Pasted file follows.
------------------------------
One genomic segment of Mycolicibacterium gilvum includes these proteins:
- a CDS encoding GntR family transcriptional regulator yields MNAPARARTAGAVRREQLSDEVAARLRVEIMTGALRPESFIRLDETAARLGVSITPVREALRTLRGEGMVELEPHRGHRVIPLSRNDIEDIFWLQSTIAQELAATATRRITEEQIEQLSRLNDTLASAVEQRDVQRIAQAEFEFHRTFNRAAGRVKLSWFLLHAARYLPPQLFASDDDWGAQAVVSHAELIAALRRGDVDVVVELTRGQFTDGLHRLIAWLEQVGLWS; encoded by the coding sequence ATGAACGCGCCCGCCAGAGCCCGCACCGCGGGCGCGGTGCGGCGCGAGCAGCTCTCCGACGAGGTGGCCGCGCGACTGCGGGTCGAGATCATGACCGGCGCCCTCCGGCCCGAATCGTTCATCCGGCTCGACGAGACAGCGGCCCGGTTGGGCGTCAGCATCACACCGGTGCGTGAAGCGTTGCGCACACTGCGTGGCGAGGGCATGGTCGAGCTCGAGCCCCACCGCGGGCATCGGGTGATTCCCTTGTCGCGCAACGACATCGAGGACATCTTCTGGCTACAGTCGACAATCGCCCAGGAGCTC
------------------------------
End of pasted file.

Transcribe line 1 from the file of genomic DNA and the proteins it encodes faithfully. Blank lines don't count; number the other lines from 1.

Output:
One genomic segment of Mycolicibacterium gilvum includes these proteins: